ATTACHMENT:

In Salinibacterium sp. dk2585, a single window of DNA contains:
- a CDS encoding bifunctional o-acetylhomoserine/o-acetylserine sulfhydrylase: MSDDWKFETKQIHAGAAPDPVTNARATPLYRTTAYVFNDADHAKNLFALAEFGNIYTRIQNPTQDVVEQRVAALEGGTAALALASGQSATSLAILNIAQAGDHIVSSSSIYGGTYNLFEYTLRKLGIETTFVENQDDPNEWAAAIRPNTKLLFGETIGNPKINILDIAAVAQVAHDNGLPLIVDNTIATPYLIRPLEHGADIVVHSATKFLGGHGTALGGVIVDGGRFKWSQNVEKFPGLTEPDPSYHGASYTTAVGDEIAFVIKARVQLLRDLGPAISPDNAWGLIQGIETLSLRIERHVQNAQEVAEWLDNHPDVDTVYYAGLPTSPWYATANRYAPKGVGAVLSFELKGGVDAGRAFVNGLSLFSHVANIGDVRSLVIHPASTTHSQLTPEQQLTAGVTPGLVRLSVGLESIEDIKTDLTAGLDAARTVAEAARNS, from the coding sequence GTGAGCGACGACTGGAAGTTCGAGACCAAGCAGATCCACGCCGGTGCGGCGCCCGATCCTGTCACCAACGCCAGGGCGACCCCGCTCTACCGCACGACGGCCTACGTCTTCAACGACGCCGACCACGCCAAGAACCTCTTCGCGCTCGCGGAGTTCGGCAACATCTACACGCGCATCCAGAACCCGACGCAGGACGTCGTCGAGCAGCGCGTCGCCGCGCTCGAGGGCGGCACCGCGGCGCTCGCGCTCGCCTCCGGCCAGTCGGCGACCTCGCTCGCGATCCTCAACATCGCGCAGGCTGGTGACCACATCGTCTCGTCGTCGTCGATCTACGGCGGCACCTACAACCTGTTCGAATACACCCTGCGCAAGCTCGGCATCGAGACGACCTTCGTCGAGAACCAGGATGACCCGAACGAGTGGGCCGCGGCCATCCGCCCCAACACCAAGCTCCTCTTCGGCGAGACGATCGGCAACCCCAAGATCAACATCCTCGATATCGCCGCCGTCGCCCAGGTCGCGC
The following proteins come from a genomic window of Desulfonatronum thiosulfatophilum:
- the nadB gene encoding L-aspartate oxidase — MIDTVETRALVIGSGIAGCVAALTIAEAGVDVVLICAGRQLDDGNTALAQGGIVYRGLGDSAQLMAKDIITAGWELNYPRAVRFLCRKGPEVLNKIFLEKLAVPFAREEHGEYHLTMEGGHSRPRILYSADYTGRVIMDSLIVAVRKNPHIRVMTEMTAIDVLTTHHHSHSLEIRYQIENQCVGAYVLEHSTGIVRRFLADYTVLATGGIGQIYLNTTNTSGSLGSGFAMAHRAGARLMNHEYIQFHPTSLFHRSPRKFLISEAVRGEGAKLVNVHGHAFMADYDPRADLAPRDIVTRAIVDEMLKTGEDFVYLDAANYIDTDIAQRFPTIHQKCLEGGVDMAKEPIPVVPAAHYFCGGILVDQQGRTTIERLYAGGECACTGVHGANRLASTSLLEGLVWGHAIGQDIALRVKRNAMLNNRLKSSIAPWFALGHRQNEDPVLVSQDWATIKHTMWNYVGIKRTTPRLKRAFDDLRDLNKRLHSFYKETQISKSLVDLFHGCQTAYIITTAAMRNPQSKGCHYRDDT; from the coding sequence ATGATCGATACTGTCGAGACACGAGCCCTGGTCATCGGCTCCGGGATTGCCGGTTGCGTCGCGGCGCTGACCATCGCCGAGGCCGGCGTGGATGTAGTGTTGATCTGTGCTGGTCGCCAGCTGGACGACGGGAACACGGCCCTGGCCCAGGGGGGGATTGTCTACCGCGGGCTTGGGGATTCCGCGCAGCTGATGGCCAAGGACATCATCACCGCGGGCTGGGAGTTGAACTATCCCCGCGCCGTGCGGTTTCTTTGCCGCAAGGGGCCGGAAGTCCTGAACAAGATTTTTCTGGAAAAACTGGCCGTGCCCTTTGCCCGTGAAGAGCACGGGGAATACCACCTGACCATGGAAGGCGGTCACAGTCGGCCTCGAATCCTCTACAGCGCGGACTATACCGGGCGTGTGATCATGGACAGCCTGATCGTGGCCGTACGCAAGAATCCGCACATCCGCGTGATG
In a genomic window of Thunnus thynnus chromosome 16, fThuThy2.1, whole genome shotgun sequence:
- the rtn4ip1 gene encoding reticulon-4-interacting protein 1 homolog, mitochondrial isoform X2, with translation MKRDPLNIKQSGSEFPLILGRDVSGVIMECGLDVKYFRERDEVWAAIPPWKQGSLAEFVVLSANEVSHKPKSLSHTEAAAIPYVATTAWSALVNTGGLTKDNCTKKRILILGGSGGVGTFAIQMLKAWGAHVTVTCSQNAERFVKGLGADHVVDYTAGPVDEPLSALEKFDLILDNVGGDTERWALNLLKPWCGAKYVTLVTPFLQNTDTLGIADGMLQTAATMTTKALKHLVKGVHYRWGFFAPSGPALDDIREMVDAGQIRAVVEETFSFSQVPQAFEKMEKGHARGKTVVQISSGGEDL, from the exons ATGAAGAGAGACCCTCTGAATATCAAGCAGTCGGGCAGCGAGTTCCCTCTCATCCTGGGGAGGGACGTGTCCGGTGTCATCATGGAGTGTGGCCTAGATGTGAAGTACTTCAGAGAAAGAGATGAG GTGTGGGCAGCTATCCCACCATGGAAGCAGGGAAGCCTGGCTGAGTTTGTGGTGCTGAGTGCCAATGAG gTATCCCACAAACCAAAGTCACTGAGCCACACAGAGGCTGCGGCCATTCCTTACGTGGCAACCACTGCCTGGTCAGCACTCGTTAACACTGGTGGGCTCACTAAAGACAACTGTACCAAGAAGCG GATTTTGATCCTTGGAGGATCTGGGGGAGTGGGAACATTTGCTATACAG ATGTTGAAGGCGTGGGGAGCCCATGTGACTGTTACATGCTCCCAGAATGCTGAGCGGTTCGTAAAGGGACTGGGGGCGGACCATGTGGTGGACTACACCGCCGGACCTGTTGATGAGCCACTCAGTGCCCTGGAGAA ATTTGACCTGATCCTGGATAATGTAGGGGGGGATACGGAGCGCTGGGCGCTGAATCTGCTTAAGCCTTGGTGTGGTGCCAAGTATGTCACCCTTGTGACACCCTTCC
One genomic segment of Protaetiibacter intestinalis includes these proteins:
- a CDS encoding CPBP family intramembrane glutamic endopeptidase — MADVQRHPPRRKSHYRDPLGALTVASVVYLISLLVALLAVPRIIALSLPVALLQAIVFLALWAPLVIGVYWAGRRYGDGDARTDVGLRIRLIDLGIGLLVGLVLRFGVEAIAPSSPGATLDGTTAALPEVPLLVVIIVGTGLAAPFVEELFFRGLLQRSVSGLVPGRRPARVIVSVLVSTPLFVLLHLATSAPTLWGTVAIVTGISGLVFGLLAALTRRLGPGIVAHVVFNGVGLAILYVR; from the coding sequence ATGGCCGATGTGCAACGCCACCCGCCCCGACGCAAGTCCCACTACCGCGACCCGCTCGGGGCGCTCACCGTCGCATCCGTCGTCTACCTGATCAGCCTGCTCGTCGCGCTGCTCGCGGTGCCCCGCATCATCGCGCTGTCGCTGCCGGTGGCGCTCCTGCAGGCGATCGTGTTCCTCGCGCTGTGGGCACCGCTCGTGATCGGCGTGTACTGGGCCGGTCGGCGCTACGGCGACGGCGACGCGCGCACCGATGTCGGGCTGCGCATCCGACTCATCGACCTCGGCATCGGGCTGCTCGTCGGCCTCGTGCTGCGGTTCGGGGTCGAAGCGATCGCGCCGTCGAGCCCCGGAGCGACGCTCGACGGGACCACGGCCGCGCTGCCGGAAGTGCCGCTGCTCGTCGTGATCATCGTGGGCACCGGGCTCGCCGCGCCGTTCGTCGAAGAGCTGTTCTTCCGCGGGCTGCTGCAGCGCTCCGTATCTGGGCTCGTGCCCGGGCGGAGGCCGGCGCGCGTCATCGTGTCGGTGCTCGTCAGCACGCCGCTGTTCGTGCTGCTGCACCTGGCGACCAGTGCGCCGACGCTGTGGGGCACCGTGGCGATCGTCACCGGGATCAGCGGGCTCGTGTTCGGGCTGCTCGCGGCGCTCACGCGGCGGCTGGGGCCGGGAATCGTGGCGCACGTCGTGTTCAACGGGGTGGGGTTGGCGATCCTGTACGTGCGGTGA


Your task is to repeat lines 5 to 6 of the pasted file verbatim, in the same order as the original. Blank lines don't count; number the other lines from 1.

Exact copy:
In a genomic window of Thunnus thynnus chromosome 16, fThuThy2.1, whole genome shotgun sequence:
- the rtn4ip1 gene encoding reticulon-4-interacting protein 1 homolog, mitochondrial isoform X2, with translation MKRDPLNIKQSGSEFPLILGRDVSGVIMECGLDVKYFRERDEVWAAIPPWKQGSLAEFVVLSANEVSHKPKSLSHTEAAAIPYVATTAWSALVNTGGLTKDNCTKKRILILGGSGGVGTFAIQMLKAWGAHVTVTCSQNAERFVKGLGADHVVDYTAGPVDEPLSALEKFDLILDNVGGDTERWALNLLKPWCGAKYVTLVTPFLQNTDTLGIADGMLQTAATMTTKALKHLVKGVHYRWGFFAPSGPALDDIREMVDAGQIRAVVEETFSFSQVPQAFEKMEKGHARGKTVVQISSGGEDL, from the exons ATGAAGAGAGACCCTCTGAATATCAAGCAGTCGGGCAGCGAGTTCCCTCTCATCCTGGGGAGGGACGTGTCCGGTGTCATCATGGAGTGTGGCCTAGATGTGAAGTACTTCAGAGAAAGAGATGAG GTGTGGGCAGCTATCCCACCATGGAAGCAGGGAAGCCTGGCTGAGTTTGTGGTGCTGAGTGCCAATGAG gTATCCCACAAACCAAAGTCACTGAGCCACACAGAGGCTGCGGCCATTCCTTACGTGGCAACCACTGCCTGGTCAGCACTCGTTAACACTGGTGGGCTCACTAAAGACAACTGTACCAAGAAGCG GATTTTGATCCTTGGAGGATCTGGGGGAGTGGGAACATTTGCTATACAG ATGTTGAAGGCGTGGGGAGCCCATGTGACTGTTACATGCTCCCAGAATGCTGAGCGGTTCGTAAAGGGACTGGGGGCGGACCATGTGGTGGACTACACCGCCGGACCTGTTGATGAGCCACTCAGTGCCCTGGAGAA ATTTGACCTGATCCTGGATAATGTAGGGGGGGATACGGAGCGCTGGGCGCTGAATCTGCTTAAGCCTTGGTGTGGTGCCAAGTATGTCACCCTTGTGACACCCTTCC